How we talk about games as real or not-real, and how that shapes what games are made and who is invited to play them.
In videogame criticism, the worst insult might be “That's not a real game!” For example, “That's not a real game, it's on Facebook!” and “That's not a real game, it's a walking simulator!” But how do people judge what is a real game and what is not—what features establish a game's gameness? In this engaging book, Mia Consalvo and Christopher Paul examine the debates about the realness or not-realness of videogames and find that these discussions shape what games get made and who is invited to play them.
Consalvo and Paul look at three main areas often viewed as determining a game's legitimacy: the game's pedigree (its developer), the content of the game itself, and the game's payment structure. They find, among other things, that even developers with a track record are viewed with suspicion if their games are on suspect platforms. They investigate game elements that are potentially troublesome for a game's gameness, including genres, visual aesthetics, platform, and perceived difficulty. And they explore payment models, particularly free-to-play—held by some to be a marker of illegitimacy. Finally, they examine the debate around such so-called walking simulators as Dear Esther and Gone Home. And finally, they consider what purpose is served by labeling certain games “real."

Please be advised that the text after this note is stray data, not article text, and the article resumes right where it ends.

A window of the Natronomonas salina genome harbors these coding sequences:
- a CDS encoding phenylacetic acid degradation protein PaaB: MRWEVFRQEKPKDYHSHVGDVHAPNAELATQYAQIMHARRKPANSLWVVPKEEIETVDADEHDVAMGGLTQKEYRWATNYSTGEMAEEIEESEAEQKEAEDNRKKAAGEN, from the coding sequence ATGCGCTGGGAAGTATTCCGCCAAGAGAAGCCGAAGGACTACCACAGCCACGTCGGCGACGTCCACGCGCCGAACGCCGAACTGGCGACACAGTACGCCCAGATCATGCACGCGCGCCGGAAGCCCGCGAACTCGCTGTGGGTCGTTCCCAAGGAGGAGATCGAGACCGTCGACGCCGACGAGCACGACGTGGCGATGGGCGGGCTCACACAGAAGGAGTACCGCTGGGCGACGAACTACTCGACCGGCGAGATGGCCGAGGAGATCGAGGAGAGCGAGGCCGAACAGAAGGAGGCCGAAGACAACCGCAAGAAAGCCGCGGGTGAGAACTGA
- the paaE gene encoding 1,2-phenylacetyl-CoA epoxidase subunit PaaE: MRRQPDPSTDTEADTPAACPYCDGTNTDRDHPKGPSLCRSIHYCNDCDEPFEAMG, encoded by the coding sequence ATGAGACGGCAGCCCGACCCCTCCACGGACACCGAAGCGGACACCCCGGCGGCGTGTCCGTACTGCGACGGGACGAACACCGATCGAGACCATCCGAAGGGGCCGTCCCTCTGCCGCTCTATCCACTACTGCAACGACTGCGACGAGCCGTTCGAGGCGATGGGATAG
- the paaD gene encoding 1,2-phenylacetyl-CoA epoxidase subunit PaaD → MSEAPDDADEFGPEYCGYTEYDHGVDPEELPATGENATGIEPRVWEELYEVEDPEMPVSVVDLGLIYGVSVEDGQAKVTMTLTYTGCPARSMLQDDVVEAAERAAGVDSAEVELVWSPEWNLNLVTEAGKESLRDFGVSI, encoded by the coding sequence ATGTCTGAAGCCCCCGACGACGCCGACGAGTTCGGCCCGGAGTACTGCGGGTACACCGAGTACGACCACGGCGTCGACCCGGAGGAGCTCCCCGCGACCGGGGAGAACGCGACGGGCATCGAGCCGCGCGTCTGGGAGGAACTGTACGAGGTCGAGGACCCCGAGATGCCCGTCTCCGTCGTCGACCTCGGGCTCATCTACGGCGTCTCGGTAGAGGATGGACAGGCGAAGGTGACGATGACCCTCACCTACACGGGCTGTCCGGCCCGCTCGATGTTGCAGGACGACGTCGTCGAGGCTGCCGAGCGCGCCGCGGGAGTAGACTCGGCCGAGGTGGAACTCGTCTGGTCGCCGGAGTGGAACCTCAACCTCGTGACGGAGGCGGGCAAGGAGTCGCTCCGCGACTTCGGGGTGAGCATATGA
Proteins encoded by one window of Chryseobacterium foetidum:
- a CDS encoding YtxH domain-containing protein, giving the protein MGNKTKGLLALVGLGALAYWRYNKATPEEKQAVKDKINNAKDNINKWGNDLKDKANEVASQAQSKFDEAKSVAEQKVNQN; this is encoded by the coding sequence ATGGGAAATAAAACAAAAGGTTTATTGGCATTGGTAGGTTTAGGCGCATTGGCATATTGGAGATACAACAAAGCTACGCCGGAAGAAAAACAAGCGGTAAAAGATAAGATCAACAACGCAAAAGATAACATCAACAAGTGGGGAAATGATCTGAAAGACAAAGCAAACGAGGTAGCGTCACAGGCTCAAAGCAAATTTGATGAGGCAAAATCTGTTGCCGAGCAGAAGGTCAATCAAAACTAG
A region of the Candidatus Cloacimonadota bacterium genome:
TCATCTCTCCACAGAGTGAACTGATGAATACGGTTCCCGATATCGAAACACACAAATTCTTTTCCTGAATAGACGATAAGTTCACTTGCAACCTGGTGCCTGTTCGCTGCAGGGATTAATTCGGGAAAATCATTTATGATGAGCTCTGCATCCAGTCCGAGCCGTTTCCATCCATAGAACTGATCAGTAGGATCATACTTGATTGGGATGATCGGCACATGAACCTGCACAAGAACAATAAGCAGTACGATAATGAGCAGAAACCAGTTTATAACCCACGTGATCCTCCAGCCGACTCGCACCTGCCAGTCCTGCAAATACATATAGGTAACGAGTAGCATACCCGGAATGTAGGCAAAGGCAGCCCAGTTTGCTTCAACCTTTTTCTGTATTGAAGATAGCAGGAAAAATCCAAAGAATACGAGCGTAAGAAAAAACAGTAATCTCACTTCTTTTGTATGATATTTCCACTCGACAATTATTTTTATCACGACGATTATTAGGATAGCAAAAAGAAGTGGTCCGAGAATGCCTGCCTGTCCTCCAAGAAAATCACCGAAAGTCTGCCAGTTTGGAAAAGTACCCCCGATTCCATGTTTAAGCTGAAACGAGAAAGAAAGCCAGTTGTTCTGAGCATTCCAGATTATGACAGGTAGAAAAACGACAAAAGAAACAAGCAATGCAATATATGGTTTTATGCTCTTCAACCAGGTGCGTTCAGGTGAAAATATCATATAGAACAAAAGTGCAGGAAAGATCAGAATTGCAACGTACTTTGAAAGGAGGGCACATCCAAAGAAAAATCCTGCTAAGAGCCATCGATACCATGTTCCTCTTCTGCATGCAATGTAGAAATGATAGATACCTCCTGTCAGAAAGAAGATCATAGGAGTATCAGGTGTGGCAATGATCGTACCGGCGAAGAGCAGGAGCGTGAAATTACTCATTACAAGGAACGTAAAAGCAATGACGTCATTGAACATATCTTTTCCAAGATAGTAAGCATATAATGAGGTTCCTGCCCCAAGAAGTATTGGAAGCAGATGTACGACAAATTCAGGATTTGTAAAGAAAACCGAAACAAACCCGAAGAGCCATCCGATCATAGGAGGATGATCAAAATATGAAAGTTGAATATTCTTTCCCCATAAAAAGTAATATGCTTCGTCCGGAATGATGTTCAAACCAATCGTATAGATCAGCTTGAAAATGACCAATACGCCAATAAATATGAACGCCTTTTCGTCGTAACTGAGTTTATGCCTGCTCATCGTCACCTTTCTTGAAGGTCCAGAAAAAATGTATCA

About the authors
Mia Consalvo is Professor and Canada Research Chair in Game Studies and Design in the Department of Communication Studies at Concordia University in Montreal. She is the author of Cheating: Gaining Advantage in Video Games and Atari to Zelda: Japan's Videogames in Global Contexts, both published by the MIT Press.
Christopher A. Paul is Associate Professor of Communication and Chair of the Department of Communication at Seattle University. He is the author of Wordplay and the Discourse of Video Games and The Toxic Meritocracy of Video Games.